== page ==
Here in my own Archdiocese the Archbishop has recently issued a pastoral letter reverting the order of the sacraments of initiation. Over the last few years children in the Archdiocese have been receiving the sacraments of initiation in the order baptism, confirmation, first holy communion. This sequence again follows historical evidence from the early church. The present Archbishop has, following consultation, decided to revert the sequence to the more commonly 21st sequence of baptism, Eucharist, Confirmation.
What each of these three examples have in common is that one of their primary arguments is based on a ‘return to the sources’, a movement made known under the banner of ressourcement. Many of the liturgical reforms of Vatican II were likewise based on this return to the sources, perhaps less on specific issues, but more as an attempt to capture the theological and ecclesiological underpinnings of the early Christian Church.
The turn to ressourcement was however balanced by Pope John’s call to ‘open the windows and let fresh air in’ summed up in Italian as aggiornamento. The twin concepts of ressourcement and aggiornamento worked together throughout the conciliar process to revisit the sources of the faith, but at the same time to think about how the modern day church could best express the central tenets of the Christian faith today.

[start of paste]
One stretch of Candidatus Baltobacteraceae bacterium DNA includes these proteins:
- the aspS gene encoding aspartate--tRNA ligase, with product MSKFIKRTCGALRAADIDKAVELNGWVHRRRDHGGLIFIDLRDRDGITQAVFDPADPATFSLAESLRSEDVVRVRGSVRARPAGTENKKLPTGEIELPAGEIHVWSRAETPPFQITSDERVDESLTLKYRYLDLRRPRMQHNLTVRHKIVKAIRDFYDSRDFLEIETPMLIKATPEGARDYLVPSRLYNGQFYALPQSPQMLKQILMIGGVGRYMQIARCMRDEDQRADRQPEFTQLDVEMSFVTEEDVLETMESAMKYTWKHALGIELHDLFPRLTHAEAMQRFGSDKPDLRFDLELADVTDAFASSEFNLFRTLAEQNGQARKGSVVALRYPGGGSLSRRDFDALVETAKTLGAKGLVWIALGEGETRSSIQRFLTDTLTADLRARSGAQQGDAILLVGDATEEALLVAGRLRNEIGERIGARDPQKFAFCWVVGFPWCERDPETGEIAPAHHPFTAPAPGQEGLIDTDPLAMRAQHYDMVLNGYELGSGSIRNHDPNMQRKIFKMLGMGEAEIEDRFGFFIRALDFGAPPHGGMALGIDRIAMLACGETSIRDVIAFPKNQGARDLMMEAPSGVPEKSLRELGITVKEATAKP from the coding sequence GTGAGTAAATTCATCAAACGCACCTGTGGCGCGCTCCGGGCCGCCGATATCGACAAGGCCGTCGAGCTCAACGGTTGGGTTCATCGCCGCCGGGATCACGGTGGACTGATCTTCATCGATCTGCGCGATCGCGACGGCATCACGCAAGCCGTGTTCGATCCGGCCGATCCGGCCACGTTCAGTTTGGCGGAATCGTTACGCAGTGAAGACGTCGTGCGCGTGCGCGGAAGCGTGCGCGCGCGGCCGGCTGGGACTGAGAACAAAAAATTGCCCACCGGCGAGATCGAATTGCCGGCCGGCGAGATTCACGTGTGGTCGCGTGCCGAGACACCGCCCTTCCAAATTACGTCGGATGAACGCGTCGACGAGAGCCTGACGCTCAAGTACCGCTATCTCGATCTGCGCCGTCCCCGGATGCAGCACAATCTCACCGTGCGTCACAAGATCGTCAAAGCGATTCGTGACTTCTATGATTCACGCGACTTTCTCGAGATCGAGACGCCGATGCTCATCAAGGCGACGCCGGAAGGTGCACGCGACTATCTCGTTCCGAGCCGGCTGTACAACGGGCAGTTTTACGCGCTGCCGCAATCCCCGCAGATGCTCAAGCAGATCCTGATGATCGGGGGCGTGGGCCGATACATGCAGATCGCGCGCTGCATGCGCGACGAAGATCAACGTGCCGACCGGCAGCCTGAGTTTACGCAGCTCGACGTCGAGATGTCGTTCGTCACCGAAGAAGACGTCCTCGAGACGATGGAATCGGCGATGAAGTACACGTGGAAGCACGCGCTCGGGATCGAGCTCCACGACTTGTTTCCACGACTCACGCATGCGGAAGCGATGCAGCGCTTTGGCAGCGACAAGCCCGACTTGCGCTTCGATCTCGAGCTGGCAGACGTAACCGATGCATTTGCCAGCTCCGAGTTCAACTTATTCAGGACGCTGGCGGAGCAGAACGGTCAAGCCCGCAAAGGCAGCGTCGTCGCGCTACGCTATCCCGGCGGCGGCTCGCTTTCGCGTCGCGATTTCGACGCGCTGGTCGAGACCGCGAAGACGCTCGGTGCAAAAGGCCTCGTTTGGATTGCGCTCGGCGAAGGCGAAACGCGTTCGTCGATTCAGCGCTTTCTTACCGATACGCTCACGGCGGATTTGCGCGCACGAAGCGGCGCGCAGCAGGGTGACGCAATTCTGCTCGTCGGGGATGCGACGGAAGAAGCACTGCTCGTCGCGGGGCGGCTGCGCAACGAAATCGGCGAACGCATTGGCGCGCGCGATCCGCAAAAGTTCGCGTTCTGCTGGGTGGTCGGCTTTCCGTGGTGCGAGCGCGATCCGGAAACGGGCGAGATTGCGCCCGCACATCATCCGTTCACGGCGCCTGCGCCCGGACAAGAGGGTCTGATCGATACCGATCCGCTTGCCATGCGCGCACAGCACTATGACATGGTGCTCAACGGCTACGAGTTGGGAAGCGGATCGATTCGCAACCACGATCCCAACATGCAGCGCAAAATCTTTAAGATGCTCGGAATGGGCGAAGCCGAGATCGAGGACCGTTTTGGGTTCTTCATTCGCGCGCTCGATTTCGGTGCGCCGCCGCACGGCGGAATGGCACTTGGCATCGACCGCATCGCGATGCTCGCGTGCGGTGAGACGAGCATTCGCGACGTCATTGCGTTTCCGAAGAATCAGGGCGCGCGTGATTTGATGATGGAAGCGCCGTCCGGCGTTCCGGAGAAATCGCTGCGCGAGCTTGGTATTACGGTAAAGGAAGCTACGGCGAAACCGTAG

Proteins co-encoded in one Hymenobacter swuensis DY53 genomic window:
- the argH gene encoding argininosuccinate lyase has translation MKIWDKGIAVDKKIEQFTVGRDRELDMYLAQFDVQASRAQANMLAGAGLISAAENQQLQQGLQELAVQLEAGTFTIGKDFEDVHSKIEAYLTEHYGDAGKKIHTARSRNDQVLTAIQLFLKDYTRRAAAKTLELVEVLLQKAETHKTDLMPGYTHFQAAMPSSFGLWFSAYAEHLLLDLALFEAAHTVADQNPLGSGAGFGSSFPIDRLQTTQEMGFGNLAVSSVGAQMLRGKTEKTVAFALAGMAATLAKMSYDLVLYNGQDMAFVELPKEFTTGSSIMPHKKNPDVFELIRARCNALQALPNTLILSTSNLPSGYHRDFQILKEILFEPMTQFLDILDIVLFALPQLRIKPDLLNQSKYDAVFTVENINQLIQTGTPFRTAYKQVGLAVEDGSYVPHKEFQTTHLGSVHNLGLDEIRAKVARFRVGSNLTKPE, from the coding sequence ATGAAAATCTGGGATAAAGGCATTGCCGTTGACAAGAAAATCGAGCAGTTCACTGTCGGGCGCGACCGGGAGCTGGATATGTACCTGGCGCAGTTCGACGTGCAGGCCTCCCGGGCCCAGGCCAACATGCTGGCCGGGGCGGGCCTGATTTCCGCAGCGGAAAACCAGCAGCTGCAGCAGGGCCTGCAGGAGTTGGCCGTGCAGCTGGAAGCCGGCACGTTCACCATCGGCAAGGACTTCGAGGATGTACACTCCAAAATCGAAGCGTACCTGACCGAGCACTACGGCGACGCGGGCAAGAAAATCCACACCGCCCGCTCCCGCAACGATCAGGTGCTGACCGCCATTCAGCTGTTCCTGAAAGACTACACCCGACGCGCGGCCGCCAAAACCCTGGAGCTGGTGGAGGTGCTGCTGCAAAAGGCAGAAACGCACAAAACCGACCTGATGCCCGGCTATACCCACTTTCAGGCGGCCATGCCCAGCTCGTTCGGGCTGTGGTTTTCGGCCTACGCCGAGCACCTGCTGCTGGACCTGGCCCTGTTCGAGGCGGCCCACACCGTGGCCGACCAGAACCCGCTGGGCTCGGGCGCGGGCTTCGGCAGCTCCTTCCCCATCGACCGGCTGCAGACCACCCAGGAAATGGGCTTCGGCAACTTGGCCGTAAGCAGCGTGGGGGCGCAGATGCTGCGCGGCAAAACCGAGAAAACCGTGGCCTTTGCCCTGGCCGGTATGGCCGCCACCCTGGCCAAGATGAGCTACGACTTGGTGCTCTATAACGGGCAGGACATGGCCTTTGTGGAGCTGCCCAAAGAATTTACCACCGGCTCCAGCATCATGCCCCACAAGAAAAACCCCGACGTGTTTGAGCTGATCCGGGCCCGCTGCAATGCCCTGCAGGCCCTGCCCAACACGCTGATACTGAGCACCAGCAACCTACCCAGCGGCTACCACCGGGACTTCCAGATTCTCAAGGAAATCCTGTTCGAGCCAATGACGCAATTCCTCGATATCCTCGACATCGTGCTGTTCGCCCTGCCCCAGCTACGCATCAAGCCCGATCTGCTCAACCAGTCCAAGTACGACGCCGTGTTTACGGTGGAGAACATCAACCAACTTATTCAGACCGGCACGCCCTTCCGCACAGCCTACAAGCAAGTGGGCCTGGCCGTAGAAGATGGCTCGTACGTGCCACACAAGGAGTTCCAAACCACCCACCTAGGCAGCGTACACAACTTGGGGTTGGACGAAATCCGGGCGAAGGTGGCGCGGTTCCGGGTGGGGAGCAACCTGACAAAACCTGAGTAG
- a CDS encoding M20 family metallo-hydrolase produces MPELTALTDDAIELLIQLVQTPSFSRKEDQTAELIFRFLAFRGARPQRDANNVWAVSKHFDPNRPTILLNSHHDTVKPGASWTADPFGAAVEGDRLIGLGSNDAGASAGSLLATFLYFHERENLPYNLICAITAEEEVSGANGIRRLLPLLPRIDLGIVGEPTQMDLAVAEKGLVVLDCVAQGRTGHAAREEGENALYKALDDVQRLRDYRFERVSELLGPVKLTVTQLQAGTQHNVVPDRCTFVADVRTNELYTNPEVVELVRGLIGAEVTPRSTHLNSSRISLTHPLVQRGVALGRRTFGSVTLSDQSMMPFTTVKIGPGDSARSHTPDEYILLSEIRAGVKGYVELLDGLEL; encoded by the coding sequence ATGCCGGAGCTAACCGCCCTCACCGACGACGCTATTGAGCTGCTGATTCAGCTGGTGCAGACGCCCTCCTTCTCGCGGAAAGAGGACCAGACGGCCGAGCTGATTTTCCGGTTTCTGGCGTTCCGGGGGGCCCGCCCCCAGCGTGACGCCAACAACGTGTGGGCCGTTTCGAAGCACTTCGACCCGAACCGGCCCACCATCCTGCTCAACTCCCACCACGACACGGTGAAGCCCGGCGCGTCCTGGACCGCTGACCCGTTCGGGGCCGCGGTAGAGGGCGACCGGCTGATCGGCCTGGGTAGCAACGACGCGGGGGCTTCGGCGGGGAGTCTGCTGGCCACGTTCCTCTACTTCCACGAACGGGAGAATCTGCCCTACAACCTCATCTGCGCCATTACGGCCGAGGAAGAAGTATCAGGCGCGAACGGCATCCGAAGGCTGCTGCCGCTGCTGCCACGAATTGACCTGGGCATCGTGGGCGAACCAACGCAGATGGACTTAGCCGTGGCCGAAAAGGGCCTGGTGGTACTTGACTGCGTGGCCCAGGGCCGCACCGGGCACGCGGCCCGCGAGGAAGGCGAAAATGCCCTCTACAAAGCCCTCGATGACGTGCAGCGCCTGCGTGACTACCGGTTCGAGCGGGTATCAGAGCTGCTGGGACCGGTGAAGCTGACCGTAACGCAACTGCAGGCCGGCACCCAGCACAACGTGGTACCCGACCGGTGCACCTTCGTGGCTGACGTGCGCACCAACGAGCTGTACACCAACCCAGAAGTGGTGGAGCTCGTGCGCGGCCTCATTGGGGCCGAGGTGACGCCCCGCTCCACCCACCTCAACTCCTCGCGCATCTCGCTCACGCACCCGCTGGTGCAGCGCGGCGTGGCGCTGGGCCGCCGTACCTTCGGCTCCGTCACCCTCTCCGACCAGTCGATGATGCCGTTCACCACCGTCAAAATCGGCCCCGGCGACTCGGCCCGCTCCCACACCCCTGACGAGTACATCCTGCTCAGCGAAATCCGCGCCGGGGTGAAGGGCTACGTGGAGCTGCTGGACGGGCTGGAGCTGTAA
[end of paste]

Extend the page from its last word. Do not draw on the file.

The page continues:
Two word of caution must be issued with regards to historical evidence:
- As expressed best by Professor Paul Bradshaw, just because evidence exists for something in one locality, doesn’t mean that it was happening in other locations, or at other times. In other words the evidence might suggest the practice in that location at that time (or of course, might not!) but don’t take that to mean that this practice was standard throughout the early Christian world.